Munis: A New Flexible Mandate
Breaking the mold.
Five years after taxable non-traditional-bond strategies started gaining traction, funds with more-flexible mandates have begun making their way into the municipal market. At least half a dozen muni-bond funds, including offerings from BlackRock, Nuveen, and Goldman Sachs, have been launched or retooled to give their managers more flexibility to manage duration and/or buy below-investment-grade fare. The change comes in response to investors’ concern over the prospect of rising interest rates, an evolving muni market landscape that provides more opportunity for credit managers to distinguish themselves, and the asset-gathering success of their taxable nontraditional brethren. While these funds promise a lot, investors should be aware of their potential pitfalls.
BlackRock Strategic Municipal Opportunities (MAMTX) is illustrative of the new flexibility sported by funds in the group. In January 2014, the firm revamped that fund’s strategy to allow manager Peter Hayes and his team the freedom to set the fund’s duration between zero and 10 years instead of the previous 3.0 to 10 years. The mandate was further expanded from a focus on investment-grade municipals to allow up to 50% in below-investment-grade municipal bonds. Since its strategy change, the fund has raked in approximately $2.3 billion of net new money (through February 2015), the fourth-highest estimated net inflow across the muni-bond Morningstar Categories. Under its new mandate, the fund has, not surprisingly, been run with a shorter duration: Shortly after the strategy change, the fund’s duration, which had run at more than six years, dropped to less than three years. It’s also making use of its flexibility to invest in below-investment-grade bonds, with such bonds accounting for 18% of assets as of Feb. 28, 2015.
BlackRock Strategic Municipal Opportunities is off to a good start in its new guise, and its success at garnering inflows suggests that other fund companies might soon follow. However, unconstrained investing comes with its own set of risks, and the muni universe poses particular challenges for this style. We’ve written before about the risks in the non-traditional-bond Morningstar Category, including the difficulty of competently making big macroeconomic shifts in a portfolio and the tendency for many of these funds to trade interest-rate risk for credit risk. In addition, muni funds face unique hurdles that could make implementing this type of strategy even more difficult. For starters, municipal funds fish out of a much smaller pond. Their taxable counterparts work from a far broader universe and can range globally across investment-grade and high-yield corporate debt, developed- and emerging-markets sovereigns, and even municipal bonds.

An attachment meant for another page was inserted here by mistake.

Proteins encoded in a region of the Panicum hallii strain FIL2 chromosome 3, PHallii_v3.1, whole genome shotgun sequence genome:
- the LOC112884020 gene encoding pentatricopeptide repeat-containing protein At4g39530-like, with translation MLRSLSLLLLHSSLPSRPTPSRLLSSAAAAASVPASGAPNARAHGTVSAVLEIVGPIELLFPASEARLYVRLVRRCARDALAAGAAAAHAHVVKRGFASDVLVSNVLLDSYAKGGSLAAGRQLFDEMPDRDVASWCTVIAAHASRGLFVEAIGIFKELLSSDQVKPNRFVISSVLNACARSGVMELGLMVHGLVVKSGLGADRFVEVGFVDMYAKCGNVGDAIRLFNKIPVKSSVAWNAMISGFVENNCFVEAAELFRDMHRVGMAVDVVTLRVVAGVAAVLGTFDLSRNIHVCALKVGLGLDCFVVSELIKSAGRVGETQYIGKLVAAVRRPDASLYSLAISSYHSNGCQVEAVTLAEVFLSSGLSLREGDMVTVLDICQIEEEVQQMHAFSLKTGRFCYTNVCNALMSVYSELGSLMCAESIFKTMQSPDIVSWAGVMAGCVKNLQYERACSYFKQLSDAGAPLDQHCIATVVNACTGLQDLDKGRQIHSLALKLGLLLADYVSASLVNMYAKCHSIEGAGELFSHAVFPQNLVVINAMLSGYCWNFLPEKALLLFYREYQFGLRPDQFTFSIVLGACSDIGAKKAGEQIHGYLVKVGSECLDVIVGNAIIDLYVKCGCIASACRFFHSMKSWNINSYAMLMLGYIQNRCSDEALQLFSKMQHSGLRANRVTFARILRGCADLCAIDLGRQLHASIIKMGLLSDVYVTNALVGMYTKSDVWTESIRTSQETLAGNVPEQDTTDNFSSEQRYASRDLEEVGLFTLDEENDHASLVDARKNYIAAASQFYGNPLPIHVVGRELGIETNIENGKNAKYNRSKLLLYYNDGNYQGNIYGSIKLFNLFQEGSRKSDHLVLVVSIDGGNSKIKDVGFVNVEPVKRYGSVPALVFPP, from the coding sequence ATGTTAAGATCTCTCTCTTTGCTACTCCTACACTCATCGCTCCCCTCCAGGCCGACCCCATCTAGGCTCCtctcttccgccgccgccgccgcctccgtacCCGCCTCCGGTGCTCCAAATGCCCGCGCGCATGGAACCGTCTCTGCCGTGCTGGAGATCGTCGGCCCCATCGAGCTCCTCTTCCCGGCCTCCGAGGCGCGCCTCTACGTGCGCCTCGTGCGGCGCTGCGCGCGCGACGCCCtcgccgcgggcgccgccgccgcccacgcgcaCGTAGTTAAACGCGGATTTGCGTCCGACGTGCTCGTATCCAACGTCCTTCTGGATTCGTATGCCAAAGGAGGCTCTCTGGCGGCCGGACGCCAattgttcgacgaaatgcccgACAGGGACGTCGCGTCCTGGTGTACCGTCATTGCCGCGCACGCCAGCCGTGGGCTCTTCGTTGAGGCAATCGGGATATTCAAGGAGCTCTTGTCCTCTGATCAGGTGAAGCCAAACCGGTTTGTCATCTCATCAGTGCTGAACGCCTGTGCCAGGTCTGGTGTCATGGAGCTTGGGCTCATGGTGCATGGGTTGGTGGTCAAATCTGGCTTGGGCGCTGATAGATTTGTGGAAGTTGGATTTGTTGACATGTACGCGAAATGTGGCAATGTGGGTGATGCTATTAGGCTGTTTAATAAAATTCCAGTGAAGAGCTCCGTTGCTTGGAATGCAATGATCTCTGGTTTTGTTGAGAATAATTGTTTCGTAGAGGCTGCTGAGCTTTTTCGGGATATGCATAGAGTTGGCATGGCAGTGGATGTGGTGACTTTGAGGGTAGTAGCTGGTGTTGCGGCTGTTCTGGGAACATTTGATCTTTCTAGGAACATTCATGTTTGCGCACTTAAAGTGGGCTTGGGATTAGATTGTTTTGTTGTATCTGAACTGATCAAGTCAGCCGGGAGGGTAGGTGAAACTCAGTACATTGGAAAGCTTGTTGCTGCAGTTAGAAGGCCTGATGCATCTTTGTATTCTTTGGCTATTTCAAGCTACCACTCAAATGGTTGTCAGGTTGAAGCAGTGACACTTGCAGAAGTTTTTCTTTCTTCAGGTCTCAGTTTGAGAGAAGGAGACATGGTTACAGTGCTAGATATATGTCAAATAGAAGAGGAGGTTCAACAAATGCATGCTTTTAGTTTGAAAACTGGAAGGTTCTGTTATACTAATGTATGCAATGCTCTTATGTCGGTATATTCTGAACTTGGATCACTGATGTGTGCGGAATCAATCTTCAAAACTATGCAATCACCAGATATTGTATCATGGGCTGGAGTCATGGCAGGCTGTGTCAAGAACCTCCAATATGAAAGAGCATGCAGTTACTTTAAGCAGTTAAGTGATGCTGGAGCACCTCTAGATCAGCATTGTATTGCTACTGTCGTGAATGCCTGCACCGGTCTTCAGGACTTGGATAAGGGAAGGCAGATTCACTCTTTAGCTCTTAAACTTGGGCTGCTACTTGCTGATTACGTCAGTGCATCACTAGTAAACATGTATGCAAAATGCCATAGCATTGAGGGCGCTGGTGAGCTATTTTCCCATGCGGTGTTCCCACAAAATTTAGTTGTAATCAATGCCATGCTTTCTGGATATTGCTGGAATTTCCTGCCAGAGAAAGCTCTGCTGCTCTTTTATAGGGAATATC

Taxable funds also have a broader pick of tools at their disposal to make big changes to credit and interest-rate exposure quickly and cheaply. For example, for muni managers, nimbly moving in and out of the high-yield space can be challenging. That’s partly because the municipal market is much less transparent and liquid than the taxable corporate-bond market. The combination of thousands of unique debt obligors, ambiguous legal pledges to repay debt, and the lack of timely and consistent disclosure on the part of municipal borrowers can make it difficult to find the right high-yield investment for a portfolio.Also, below-investment-grade muni credits represent just a small portion of the overall municipal market, in contrast to the hefty and expanding taxable high-yield market, and they can trade infrequently. Meanwhile, the market for credit-default swaps, and credit-default baskets that can be used to take broad-based exposure to credit risk, isn’t as deep or as liquid in the muni markets as it is in the taxable markets.
Making swift and significant adjustments to duration in a muni fund can also be challenging. Taxable managers can adjust a fund’s sensitivity to changes in Treasury yields quickly and cheaply through the use of Treasury futures, a large and liquid market. However, the further away you move from the Treasury market, the bigger the challenges in using this tool to effectively manage duration. For muni managers, there isn’t any tool that specifically tracks the muni yield curve. Instead, these managers can either change the mix of long- and short-maturity bonds that they hold or they can use Treasury futures to adjust duration. Trading securities to adjust interest-rate sensitivity can be expensive, especially if a manager is making frequent or significant changes to a fund’s interest-rate positioning. Meanwhile, using Treasury futures can cause problems because muni and Treasury yields don’t always move in tandem, which is known as "basis risk." When that correlation breaks down, as it has from time to time, a muni portfolio hedged with Treasuries can behave in unexpected ways. Indeed, this caused headaches for many muni managers in 2008.
What does this mean for investors? For now, it’s probably best to approach these funds with caution. Nontraditional strategies, even in the taxable-bond-fund space, have limited track records. This, together with their broad flexibility, makes it difficult to know how they’ll perform in a bout of real market stress and therefore how to best use them in the context of a broader portfolio. Instead, investors are left with the promise of flexibility and protection from falling rates, which is a tall order to fill.
Elizabeth Foos does not own (actual or beneficial) shares in any of the securities mentioned above. Find out about Morningstar’s editorial policies.